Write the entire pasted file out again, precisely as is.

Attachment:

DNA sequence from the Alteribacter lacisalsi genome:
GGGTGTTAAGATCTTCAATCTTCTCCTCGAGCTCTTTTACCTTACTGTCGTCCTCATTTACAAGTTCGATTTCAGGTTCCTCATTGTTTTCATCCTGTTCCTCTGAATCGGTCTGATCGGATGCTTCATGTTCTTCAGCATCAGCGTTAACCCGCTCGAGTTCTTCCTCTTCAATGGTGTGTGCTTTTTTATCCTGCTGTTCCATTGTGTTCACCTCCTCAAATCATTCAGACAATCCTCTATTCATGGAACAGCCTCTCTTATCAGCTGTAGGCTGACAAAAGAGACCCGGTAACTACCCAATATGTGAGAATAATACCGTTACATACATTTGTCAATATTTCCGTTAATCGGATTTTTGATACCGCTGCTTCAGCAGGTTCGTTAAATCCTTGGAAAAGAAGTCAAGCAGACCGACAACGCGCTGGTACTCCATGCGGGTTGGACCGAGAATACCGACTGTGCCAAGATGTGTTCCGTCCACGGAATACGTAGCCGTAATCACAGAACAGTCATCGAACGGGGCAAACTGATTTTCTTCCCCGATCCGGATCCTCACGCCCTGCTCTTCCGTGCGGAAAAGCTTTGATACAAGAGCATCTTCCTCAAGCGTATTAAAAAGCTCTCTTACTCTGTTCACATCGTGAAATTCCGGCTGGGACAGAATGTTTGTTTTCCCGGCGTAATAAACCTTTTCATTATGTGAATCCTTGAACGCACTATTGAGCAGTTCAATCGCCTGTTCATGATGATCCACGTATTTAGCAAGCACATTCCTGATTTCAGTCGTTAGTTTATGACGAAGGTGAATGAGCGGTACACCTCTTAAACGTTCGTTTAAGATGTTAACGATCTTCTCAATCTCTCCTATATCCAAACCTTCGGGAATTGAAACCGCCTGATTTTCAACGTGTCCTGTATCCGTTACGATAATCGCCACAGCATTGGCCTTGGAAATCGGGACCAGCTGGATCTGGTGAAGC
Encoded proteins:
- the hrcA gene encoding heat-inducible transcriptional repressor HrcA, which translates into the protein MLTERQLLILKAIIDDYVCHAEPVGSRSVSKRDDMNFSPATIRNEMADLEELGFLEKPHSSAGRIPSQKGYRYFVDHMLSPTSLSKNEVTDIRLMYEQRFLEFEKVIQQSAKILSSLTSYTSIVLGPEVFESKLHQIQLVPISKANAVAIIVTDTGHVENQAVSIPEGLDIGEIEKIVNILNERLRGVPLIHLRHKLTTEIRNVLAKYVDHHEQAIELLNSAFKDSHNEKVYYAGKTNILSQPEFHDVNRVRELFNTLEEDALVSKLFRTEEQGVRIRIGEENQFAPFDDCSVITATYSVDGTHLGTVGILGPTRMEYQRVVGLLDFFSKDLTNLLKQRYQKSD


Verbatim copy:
DNA sequence from the Alteribacter lacisalsi genome:
GGGTGTTAAGATCTTCAATCTTCTCCTCGAGCTCTTTTACCTTACTGTCGTCCTCATTTACAAGTTCGATTTCAGGTTCCTCATTGTTTTCATCCTGTTCCTCTGAATCGGTCTGATCGGATGCTTCATGTTCTTCAGCATCAGCGTTAACCCGCTCGAGTTCTTCCTCTTCAATGGTGTGTGCTTTTTTATCCTGCTGTTCCATTGTGTTCACCTCCTCAAATCATTCAGACAATCCTCTATTCATGGAACAGCCTCTCTTATCAGCTGTAGGCTGACAAAAGAGACCCGGTAACTACCCAATATGTGAGAATAATACCGTTACATACATTTGTCAATATTTCCGTTAATCGGATTTTTGATACCGCTGCTTCAGCAGGTTCGTTAAATCCTTGGAAAAGAAGTCAAGCAGACCGACAACGCGCTGGTACTCCATGCGGGTTGGACCGAGAATACCGACTGTGCCAAGATGTGTTCCGTCCACGGAATACGTAGCCGTAATCACAGAACAGTCATCGAACGGGGCAAACTGATTTTCTTCCCCGATCCGGATCCTCACGCCCTGCTCTTCCGTGCGGAAAAGCTTTGATACAAGAGCATCTTCCTCAAGCGTATTAAAAAGCTCTCTTACTCTGTTCACATCGTGAAATTCCGGCTGGGACAGAATGTTTGTTTTCCCGGCGTAATAAACCTTTTCATTATGTGAATCCTTGAACGCACTATTGAGCAGTTCAATCGCCTGTTCATGATGATCCACGTATTTAGCAAGCACATTCCTGATTTCAGTCGTTAGTTTATGACGAAGGTGAATGAGCGGTACACCTCTTAAACGTTCGTTTAAGATGTTAACGATCTTCTCAATCTCTCCTATATCCAAACCTTCGGGAATTGAAACCGCCTGATTTTCAACGTGTCCTGTATCCGTTACGATAATCGCCACAGCATTGGCCTTGGAAATCGGGACCAGCTGGATCTGGTGAAGC
Encoded proteins:
- the hrcA gene encoding heat-inducible transcriptional repressor HrcA, which translates into the protein MLTERQLLILKAIIDDYVCHAEPVGSRSVSKRDDMNFSPATIRNEMADLEELGFLEKPHSSAGRIPSQKGYRYFVDHMLSPTSLSKNEVTDIRLMYEQRFLEFEKVIQQSAKILSSLTSYTSIVLGPEVFESKLHQIQLVPISKANAVAIIVTDTGHVENQAVSIPEGLDIGEIEKIVNILNERLRGVPLIHLRHKLTTEIRNVLAKYVDHHEQAIELLNSAFKDSHNEKVYYAGKTNILSQPEFHDVNRVRELFNTLEEDALVSKLFRTEEQGVRIRIGEENQFAPFDDCSVITATYSVDGTHLGTVGILGPTRMEYQRVVGLLDFFSKDLTNLLKQRYQKSD